Car free zone plan announced for Glasgow as council aims for net-zero

Council leader Susan Aitken made the announcement at the launch of Glasgow’s Thriving Cities Initiative.

Car free zone plan announced for Glasgow  as council aims for net-zero iStock

A new car free zone in Glasgow city centre will be created as part of a long-term strategy to improve public health and wellbeing.

At the launch of Glasgow’s Thriving Cities Initiative, council leader Susan Aitken made the announcement that a car free area will be created over the next five years from George Square to Hope Street, across Argyle Street and up to Cathedral Street. 

Councillor Aitken said £30bn would be spent over the next ten years to achieve the “net-zero target” by 2030 by giving public spaces back to the people.

She also told how plans were in place to reduce health inequality, poverty and how the council was going to get people back into “sustainable” jobs. 

Aitken said: “Over the coming days we are going to announce that we have designated a core of our historic city centre from George Square, over to Hope Street where Central Station is, from Cathedral Street to the north to Argyle Street to the south and work towards that being a space entirely free of private cars over the next five years – obviously with caveats for disabled access.”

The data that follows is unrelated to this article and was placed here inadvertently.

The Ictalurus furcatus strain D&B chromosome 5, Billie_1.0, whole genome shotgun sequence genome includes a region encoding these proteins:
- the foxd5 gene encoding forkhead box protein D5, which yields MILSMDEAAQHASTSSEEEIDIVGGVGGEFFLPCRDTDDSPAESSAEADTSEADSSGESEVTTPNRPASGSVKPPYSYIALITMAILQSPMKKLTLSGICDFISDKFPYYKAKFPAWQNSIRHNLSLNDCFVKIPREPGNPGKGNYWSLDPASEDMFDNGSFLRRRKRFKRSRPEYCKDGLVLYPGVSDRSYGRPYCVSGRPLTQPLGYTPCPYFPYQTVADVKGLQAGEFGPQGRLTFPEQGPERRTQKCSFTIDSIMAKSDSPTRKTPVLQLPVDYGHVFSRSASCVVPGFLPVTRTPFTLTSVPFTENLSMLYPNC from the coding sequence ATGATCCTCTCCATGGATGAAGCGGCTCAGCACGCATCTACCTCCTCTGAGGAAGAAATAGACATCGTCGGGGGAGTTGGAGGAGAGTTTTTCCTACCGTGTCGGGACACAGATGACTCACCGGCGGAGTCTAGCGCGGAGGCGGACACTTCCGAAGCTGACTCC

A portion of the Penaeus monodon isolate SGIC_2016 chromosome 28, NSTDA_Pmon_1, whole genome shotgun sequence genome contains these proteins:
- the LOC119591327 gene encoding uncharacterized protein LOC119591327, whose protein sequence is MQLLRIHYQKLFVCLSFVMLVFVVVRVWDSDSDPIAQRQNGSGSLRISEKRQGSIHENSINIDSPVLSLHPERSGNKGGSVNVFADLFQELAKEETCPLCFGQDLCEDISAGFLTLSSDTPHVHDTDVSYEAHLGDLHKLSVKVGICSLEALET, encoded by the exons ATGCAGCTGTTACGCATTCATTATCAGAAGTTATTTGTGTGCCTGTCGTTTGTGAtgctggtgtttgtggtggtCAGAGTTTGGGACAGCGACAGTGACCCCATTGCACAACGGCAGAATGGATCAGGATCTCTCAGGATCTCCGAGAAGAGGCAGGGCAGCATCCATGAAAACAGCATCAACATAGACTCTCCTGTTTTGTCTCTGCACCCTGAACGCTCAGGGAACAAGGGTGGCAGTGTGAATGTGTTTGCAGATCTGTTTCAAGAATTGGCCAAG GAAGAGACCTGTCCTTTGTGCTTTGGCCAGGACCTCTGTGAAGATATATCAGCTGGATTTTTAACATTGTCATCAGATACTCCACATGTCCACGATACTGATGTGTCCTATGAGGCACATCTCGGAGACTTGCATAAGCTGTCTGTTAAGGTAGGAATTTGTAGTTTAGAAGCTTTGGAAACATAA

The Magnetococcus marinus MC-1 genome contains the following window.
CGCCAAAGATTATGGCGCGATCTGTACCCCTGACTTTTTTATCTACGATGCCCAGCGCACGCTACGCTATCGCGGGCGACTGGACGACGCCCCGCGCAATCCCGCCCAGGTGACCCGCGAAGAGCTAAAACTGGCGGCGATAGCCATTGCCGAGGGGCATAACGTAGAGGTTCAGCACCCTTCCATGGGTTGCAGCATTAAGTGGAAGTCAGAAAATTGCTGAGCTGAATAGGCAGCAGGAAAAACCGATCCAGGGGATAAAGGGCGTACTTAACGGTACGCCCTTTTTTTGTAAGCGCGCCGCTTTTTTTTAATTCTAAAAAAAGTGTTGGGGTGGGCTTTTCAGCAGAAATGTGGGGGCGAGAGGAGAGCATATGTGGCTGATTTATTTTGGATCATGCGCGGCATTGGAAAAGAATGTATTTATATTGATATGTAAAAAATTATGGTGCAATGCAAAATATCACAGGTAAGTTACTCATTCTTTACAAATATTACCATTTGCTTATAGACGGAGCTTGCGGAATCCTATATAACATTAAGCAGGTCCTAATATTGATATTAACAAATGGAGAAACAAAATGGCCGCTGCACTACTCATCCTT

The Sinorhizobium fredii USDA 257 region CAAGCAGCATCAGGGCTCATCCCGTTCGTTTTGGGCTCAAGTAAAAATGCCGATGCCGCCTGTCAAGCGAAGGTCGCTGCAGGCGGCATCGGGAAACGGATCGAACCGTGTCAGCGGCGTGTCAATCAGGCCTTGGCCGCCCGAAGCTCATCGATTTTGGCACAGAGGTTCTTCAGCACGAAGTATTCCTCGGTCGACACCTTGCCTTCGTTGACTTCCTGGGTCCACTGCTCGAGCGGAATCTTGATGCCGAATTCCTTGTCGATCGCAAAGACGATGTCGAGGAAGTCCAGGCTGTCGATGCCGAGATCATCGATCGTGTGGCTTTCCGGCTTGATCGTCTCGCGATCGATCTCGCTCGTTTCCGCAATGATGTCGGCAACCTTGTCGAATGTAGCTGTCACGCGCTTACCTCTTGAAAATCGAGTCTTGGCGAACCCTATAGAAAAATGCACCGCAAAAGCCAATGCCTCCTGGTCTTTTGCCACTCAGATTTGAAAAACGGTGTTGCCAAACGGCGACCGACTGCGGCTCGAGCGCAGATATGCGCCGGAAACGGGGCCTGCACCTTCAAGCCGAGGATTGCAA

During the conference, Aitken said that the initiative would help the council map out and identify areas of public life that could be improved. 

Local communities will also help the council make informed decisions on what is needed to improve their livelihoods.

Councillor Aitken added: “What I would want to see is that we move towards improving health and equalities as this is one of our biggest and long-standing social justice challenges in Glasgow.

“This is always difficult because population health improves at the same rate. The poorest people may be getting healthcare but so are the richest but the gap doesn’t close.

“The health, wellbeing, mental wellbeing, physical health and healthy lifespan metric is going to be incredibly important.”

Glasgow City Council will also work to help its people gain valid skills and qualifications to help people get out of poverty.

Aitken added: “Any job isn’t just going to suit everyone. The view in the past was just to get somebody into employment and that is reinforcing in-work poverty and that adds to inequality.

“We need to make sure we are growing and developing skills. Those are our longest standing challenges in Glasgow. They are going to be crucial measures for us.”

By local democracy reporter Catherine Hunter